of Electronica music
convicted drivers insurance from Electronica music has a history
reaching all the way back to 1897, when the first electronic musical
instrument was built, the "Teleharmonium," as big as a railroad
boxcar. The Theremin, well known to Star Trek fans, was developed in
1920; the Moog synthesizer (popularized by Walter/Wendy Carlos) and
the Mellotron (used in the Beatles' "Strawberry Fields Forever")
were both invented around 1961.
However, the name 'Electronica' was not used until the early 1990s.
From 1981 on, Chicago's house music, Detroit's techno sound, and the
acid-house music found in the UK, all using faster-than-human
electronically-generated rhythms and electronically-altered samples
of other music and of vocals, were the forebears of electronica.
All three of those types were intended as dance music for clubs, but
electronica rapidly went beyond that intention. Some forms are meant
for "active" listening (i.e., in the foreground), others, for
passive background listening. Admittedly, there are also some forms
of electronica meant for dancing. Other names for these types
include ambient, downtempo, techno, trip-hop, and rave. One way to
recognize electronica is to note an artist's many "remixes" of the
Two well-known bands of the 1980s were instrumental in bringing
about the dawn of electronica: New Order, and Depeche Mode. Many
modern electronica artists have cited these two bands as both their
first and their major influences.
The Rave sessions of the 1990s, beginning in Europe with the
Acid-House parties of Ibizia, and the Psychedelic Trance festivals
of Goa, spread world-wide, and brought electronica to the forefront
of youth culture. One more reason for the birth of electronica was
the movement of technological advancement in music from specialized
studios into the general music industry, with new devices such as
drum machines, music sequencers, and digital audio computer
workstations becoming available to all. The devices also became
easier to use, obviating the need to have trained sound engineers.
The use of personal computers throughout the music culture allowed
even more use of 'loops" and "samples" of any and every sound.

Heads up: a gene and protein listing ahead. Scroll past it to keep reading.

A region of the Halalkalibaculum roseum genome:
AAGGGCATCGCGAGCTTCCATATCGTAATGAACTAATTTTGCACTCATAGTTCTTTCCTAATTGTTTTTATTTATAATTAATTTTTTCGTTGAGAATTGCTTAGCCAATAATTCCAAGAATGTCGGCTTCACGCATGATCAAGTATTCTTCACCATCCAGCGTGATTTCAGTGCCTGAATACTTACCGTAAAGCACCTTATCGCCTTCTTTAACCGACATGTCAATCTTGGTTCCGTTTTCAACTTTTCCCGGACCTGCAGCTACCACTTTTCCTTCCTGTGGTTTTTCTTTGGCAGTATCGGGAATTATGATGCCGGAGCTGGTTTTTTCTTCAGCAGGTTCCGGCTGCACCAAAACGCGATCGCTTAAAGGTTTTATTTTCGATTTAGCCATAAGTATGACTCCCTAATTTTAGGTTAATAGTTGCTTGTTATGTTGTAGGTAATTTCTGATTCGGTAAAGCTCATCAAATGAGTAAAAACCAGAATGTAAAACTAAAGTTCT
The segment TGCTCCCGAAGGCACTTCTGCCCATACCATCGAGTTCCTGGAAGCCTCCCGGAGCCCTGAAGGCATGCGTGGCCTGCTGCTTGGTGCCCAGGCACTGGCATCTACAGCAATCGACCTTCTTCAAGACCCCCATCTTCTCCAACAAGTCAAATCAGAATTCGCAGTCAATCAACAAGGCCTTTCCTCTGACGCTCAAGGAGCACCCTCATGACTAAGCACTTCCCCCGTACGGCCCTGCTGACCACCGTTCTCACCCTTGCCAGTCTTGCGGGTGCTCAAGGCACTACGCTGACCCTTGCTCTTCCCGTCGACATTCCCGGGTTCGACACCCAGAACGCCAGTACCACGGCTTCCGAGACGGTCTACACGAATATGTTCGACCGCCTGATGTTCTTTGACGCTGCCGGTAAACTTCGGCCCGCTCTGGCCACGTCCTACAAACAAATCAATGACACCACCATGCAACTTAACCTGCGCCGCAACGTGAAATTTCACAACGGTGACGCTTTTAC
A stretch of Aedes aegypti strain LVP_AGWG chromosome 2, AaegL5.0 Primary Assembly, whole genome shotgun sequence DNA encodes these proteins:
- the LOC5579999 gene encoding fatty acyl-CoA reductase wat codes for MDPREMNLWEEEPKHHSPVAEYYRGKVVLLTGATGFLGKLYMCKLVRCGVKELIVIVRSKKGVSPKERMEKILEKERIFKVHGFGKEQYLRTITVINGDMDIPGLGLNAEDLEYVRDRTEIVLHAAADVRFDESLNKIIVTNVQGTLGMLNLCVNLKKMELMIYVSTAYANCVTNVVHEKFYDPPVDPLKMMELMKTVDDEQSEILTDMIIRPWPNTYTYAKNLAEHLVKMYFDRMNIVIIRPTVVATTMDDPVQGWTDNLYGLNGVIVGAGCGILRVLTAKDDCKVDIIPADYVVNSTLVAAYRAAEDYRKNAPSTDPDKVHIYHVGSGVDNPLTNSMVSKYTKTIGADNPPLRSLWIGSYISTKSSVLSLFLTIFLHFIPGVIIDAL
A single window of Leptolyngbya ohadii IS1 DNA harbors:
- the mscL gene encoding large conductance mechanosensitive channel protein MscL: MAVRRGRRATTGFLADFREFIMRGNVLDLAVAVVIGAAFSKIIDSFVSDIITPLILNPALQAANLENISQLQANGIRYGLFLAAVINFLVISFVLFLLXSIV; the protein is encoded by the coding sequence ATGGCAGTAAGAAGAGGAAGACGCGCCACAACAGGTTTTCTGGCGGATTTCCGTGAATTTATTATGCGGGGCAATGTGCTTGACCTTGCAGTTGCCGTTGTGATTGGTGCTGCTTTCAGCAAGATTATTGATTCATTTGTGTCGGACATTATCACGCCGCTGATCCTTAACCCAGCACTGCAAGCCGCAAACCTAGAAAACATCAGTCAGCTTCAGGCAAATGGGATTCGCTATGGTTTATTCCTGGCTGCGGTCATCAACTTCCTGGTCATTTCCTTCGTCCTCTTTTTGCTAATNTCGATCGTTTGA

Save money on car insurance - go here
temp car insurance,
In the mid-1990s, the music industry
began using the term "electronica' to describe the creations of
various musical artists, including Orbital, Prodigy, Goldfrapp,
Aphex Twin, and Autechre. Madonna began using electronica in her
albums, most notably in 1998's "Ray of Light." Icelandic musician
Björk has always used electronica, as can be heard in her 1995 album
"Post" and her 1997 album "Homogenic." Other musicians and bands not
initially known as electronica artists in the 1990s (but became
known as such later) include The Crystal Method, Underworld,
Faithless, Daft Punk, Fatboy Slim, The Chemical Brothers, and Moby.
Moby is perhaps the one artist who has done the most to bring
electronica into the mainstream of music, though mostly in Europe.
Other popular rock bands of the 1990s also made use of electronica
in their albums:
- U2's "Achtung Baby" (1991), "Zooropa" (1993), and "Pop" (1997)
- Radiohead's "OK Computer" (1997)
- R.E.M.'s "Up" (1998)
- The Smashing Pumpkins' "Adore" (1998)
- Blur's "13" (1999)
- Oasis's "Standing on the Shoulder of Giants" (2000)
Hip-hop, from its birth in the 1980s, had always embraced electronic
sounds -- Outkast and Kanye West are the best current examples of
In the early 2000s, global multi-cultural influences began to play a
part in electronica -- musicians and DJs from such places as Brazil
and Vietnam brought new musical traditions into electronica
performances that were presented in New York City and London. By
2002, bands like Interpol and The Killers added a harder edge to
electronica, combining mono synthesizer breaks and punk beats with
electronically crafted sounds.
From 2005 on, electronica has become more a styling to be added to a
band's music, rather than a classification of music a band might
play. Sampling of vocals have become auto-tuned, and synthesized
screams are the norm rather than the exception. Television
commercials have even embraced electronica, making these sounds the
theme of certain youth-branded products, such as video games and
Winston Campbell Copyright 2010